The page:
Quarry Southern Africa May 2019 - Page 25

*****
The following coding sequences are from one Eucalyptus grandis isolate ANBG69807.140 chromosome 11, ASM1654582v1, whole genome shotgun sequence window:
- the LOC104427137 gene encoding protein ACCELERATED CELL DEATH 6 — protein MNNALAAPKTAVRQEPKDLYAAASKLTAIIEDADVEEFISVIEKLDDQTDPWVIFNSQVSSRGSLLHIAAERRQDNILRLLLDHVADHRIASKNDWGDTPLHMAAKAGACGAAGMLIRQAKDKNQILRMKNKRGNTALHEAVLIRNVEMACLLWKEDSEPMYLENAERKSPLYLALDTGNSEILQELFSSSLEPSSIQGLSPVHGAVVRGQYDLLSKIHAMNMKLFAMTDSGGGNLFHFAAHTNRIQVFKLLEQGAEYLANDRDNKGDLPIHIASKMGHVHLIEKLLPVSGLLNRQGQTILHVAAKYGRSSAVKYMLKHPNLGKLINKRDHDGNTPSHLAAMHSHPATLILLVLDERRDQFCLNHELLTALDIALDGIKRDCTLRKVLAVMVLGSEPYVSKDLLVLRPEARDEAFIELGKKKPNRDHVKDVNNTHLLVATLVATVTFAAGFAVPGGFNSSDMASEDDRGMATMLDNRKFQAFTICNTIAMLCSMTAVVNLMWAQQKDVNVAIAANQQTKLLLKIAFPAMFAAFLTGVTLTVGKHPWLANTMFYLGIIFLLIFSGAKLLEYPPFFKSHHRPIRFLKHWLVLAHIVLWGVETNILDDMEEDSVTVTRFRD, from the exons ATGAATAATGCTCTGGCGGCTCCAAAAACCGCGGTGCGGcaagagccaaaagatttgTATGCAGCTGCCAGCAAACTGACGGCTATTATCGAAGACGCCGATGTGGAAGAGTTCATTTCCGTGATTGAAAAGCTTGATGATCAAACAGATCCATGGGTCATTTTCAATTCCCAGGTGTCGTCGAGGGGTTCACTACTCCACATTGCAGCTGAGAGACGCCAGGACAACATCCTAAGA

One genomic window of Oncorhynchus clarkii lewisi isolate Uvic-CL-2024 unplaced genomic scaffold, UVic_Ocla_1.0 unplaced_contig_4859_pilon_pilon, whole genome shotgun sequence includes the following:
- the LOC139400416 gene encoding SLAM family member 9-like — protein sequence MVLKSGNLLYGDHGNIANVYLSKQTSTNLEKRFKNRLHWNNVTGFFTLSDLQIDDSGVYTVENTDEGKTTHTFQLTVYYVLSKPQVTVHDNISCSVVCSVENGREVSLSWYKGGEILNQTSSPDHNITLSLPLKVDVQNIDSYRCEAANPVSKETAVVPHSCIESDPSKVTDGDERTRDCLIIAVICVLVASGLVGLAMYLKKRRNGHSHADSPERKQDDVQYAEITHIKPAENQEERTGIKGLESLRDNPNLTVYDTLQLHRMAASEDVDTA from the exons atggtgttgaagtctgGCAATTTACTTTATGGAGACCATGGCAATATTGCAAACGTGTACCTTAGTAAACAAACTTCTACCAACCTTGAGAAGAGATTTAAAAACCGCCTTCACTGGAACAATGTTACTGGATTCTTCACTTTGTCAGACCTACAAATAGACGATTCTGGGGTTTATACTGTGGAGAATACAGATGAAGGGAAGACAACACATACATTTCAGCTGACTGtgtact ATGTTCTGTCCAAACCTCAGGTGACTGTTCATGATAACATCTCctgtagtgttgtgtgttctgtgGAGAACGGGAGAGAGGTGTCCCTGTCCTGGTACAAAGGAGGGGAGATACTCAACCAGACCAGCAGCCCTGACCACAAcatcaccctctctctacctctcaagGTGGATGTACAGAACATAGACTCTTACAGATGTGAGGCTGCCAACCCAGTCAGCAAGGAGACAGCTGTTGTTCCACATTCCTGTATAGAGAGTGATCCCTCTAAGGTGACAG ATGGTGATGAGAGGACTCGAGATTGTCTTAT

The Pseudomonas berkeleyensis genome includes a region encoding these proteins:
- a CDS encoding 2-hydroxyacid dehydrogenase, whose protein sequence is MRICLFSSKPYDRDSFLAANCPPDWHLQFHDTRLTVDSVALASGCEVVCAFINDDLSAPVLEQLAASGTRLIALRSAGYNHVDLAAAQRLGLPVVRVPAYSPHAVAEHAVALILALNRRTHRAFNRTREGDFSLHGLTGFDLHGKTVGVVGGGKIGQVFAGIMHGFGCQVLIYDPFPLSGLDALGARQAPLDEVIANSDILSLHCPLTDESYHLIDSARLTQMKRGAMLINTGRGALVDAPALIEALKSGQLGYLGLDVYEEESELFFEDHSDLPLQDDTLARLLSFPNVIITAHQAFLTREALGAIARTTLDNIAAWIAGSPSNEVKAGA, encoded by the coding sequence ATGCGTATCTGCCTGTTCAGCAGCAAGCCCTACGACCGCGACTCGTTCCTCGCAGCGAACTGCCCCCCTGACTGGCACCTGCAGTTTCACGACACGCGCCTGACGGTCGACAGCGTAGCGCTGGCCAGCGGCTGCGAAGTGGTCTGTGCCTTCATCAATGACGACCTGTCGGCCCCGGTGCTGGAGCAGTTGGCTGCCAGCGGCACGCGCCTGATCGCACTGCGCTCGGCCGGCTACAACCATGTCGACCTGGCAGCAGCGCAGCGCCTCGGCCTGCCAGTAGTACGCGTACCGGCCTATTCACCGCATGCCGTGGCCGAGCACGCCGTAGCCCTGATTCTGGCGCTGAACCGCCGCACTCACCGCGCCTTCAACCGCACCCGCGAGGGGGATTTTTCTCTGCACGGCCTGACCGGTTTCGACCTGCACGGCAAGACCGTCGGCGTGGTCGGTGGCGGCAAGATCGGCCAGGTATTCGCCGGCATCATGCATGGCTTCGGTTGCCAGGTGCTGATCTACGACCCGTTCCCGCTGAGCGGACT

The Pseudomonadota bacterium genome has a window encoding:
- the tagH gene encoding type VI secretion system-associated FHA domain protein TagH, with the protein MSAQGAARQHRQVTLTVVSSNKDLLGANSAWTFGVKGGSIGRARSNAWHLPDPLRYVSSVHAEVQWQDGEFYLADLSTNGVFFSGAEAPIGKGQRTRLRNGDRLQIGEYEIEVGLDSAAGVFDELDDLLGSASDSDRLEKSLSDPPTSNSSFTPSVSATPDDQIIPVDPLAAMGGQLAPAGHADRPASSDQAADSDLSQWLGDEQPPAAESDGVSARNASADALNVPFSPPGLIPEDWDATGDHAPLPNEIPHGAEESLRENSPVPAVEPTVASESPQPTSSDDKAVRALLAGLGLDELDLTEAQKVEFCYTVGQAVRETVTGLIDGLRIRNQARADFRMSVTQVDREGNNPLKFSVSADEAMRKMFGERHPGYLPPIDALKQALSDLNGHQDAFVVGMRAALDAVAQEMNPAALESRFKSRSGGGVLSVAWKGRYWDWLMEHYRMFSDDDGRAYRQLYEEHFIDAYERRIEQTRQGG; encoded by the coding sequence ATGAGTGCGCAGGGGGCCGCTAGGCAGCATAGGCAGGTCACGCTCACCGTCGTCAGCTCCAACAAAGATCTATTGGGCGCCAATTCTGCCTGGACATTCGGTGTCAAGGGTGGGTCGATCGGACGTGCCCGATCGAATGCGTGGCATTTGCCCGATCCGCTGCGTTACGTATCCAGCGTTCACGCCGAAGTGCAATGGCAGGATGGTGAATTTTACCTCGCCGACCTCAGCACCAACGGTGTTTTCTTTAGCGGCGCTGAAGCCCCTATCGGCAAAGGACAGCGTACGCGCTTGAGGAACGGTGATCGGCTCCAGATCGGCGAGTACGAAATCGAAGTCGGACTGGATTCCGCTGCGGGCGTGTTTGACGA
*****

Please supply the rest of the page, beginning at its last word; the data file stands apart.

FEATURES Springbok Quarry. the traditional power and authority of the established foreman. This situation has all too often led to a personal dilemma where the foreman is never certain on which side of the management shop-floor fence he sits. “Companies frequently compound this situation by further undermining his authority through departmental specialism, shop stewards and the attitudes of senior management,” the paper states. “Every company has its own view of where a supervisor fits into an organisation — and various job titles may apply. The term ‘supervisor’ is used to describe chargehands, foremen and supervisors, all with varying degrees of authority and responsibility. The primary source of recruitment for supervisors is still the quarry floor, but all too often the person is selected because of their technical skills rather than potential as a manager. Training for the job is usually minimal and improvement in terms and conditions of employment following a promotion can only be described as a gesture. Some supervisors still clock in www.quarryonline.co.za  and out and yet despite these factors, most middle and senior managers would insist that the supervisor is most definitely part of the management team.” The burning question is, do supervisors see themselves as part of management? The paper states that research at the start of training courses reveals that 40% of supervisors do see themselves as part of management while 50% do not. Perhaps more realistically, 10% said they did “sometimes”. Efficiency in terms of industrial relations, machine and labour costs, materials usage, quality and quantity of product are all determined on the quarry floor. Therefore, the industry clearly needs managers at this level who are allowed to lead, to motivate, and to take whatever actions are necessary within well-defined limits in the knowledge and confidence that they will be supported be senior management. “Established foremen in the industry must be given the learning opportunity both on and off the job to match up new challenges. Further, the industry should take a leaf from the retail trades where trainees en route to management positions not only spend time on the shop floor but also experience first-hand the expectations and frustrations of first-line supervision. Many recruits may never make the grade of floor manager, but along the way the companies concerned provide themselves with a stock of competent first-line supervisors.” Aspasa’s view is that for the surface mining industry to survive, it needs to develop its supervisors to ensure they can grow into management. “There are many supervisors who, because they have not had a chance, have consequently not developed. In the meantime, other employees with degrees are promoted above them. Aspasa has now developed and made available courses for supervisors.” Learning needs analysis Often, in the training requirements of individual quarries, it becomes apparent to training professionals that supervisory personnel are a key force. Notwithstanding this, a lack of confidence appears to exist on both sides of the QUARRY SA | MAY/JUNE 2019_23